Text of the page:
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The Women’s Institute

December 10, 2021

Fenelon Falls Women's Institute, 1955

The Women’s Institute was a great force for social good in rural communities. They were founded before there were automobiles, radio or telephones—an age when a rare evening’s entertainment would be going to the neighbours to talk what your kids or the horses did today. The Women’s Institute gave neighbourhood women a chance to get together, learn, support each other, and make their community a better place.

The WI was founded in Hamilton by Adelaide Hoodless, whose 14 month-old son had died from drinking contaminated milk. Her life was changed by this tragedy, she blamed herself for his death, and sought to ensure that other mothers would have the training and skills so this would not happen to anyone else. The WI quickly spread across the English-speaking world because it responded to practical needs of rural women.

WI meetings often involve a speaker, demonstration or activity, to allow women to develop new skills, often handicrafts or healthy eating through homemade food. For isolated farm wives, they represented a chance to get out of the house, have friends, to have something positive in their life beyond repetitious domestic chores. Other than church they were one of the few organizations that farm wives could enjoy.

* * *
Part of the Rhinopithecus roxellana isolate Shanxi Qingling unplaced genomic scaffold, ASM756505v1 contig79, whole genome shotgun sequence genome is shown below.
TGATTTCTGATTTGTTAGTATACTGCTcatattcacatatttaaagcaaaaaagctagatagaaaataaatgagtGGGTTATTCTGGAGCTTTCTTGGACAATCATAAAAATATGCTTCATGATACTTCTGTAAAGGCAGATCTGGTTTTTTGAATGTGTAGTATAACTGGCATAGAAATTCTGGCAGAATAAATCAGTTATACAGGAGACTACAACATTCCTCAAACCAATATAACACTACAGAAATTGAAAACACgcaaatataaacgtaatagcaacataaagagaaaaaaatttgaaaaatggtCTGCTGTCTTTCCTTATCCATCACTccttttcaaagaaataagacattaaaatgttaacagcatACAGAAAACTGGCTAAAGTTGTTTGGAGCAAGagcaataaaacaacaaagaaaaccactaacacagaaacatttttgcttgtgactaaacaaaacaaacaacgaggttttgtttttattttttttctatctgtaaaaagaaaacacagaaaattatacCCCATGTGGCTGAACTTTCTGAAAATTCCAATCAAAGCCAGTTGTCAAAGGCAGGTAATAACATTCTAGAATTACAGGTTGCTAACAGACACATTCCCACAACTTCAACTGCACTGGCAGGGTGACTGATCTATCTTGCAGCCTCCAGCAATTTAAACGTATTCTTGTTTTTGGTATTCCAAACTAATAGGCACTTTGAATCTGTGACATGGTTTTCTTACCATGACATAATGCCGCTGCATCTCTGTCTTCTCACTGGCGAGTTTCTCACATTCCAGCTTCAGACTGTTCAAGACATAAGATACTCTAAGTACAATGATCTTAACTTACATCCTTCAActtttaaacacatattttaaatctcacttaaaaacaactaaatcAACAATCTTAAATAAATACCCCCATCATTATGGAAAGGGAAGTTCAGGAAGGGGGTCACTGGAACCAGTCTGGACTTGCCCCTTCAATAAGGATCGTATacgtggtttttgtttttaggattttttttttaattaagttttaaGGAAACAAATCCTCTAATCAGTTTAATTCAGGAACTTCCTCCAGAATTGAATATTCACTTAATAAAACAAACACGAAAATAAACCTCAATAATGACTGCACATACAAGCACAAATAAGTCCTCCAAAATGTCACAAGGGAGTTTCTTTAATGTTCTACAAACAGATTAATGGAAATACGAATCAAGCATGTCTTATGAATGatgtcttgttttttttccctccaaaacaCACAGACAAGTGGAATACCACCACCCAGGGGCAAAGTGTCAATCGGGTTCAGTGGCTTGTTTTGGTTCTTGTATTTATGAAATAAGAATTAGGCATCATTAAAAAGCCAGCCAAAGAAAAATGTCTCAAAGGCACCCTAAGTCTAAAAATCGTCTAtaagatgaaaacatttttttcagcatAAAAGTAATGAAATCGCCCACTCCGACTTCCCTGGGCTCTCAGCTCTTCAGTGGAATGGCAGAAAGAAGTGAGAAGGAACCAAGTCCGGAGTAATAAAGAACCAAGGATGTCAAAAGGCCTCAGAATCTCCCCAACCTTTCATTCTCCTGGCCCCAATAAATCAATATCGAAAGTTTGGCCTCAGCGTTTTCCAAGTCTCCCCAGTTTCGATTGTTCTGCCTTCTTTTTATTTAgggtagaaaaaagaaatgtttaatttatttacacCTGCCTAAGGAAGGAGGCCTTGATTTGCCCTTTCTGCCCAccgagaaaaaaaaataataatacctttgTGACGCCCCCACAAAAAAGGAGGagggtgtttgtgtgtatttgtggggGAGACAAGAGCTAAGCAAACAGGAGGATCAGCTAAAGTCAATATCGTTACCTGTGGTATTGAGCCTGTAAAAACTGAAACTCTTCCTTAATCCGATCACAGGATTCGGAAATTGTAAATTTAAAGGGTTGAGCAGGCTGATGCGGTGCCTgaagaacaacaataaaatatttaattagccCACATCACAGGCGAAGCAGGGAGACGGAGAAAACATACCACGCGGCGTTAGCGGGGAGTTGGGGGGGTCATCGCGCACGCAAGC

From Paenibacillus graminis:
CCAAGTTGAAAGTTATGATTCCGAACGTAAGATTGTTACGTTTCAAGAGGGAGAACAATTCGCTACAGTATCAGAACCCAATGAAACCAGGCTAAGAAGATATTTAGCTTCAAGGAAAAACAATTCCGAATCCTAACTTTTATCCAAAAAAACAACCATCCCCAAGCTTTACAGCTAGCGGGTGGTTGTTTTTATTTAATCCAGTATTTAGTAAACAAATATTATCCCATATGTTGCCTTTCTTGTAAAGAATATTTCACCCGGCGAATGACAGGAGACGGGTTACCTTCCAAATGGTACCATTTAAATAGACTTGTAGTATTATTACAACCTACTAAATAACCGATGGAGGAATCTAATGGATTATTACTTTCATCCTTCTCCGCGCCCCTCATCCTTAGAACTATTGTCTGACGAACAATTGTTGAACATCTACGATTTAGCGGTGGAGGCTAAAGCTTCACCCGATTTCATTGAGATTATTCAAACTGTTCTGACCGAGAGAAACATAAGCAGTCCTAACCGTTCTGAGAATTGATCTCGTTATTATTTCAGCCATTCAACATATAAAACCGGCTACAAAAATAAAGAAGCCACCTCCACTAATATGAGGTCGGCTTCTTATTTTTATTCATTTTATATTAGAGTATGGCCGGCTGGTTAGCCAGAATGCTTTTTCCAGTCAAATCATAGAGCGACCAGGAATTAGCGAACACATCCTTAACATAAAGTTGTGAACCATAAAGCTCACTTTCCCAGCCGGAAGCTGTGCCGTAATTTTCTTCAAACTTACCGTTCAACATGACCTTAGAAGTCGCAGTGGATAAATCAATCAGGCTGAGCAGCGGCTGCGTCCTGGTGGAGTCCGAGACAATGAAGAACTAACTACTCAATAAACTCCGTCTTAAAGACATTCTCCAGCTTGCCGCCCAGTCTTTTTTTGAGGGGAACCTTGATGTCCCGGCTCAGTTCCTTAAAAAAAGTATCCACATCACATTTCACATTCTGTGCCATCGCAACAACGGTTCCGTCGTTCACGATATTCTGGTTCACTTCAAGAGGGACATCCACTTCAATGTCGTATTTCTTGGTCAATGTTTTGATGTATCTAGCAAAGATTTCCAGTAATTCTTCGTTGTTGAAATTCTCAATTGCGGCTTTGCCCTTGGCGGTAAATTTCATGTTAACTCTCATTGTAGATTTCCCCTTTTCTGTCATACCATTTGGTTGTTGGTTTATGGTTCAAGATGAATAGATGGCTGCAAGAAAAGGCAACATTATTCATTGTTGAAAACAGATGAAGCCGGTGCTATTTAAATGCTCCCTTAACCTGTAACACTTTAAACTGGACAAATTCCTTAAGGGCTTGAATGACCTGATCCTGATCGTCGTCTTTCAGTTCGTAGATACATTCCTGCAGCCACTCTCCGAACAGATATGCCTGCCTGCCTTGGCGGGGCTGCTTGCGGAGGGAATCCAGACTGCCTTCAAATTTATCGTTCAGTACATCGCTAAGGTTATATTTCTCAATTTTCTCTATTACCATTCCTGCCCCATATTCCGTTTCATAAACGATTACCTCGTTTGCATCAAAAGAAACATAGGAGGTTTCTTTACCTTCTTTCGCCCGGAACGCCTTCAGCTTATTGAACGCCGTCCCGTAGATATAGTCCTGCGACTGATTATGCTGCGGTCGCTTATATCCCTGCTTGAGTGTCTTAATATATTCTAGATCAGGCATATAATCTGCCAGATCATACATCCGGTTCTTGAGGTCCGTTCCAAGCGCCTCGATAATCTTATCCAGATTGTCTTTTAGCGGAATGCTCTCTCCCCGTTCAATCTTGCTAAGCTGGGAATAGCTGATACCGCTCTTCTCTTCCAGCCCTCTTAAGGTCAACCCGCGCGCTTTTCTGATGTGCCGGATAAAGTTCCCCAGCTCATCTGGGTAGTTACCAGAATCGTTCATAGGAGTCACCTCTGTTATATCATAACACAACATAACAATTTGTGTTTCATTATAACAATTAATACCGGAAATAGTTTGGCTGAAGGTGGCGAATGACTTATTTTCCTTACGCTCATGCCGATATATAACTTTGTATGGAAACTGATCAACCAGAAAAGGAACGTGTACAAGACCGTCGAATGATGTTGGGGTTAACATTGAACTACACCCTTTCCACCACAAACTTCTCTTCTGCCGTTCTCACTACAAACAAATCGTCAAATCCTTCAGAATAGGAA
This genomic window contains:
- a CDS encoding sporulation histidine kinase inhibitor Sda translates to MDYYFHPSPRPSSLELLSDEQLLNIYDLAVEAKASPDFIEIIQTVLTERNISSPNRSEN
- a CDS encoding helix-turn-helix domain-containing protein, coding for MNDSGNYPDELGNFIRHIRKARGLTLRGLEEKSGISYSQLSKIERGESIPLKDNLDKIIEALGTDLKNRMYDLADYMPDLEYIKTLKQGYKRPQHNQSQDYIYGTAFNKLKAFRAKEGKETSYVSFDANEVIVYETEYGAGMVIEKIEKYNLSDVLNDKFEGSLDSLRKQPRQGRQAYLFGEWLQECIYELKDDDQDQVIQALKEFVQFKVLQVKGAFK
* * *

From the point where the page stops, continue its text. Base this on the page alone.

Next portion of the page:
In the mid 1930s, Lady Tweedsmuir, wife of the Canada’s Governor General and an active WI member, advocated the importance of preserving the history of the Canadian People. Women’s Institutes across the country eagerly took up her call, and each produced a Tweedsmuir History of their neighbourhood. The scrapbooks contained 1-2 page stories and pictures about everything that the members thought was important. Every Tweedsmuir history is different, and they are all uniquely valuable historical sources.

The Bury’s Green Tweedsmuir History is now available online: https://maryboro.ca/publi…/burys-green-tweedsmuir-history/

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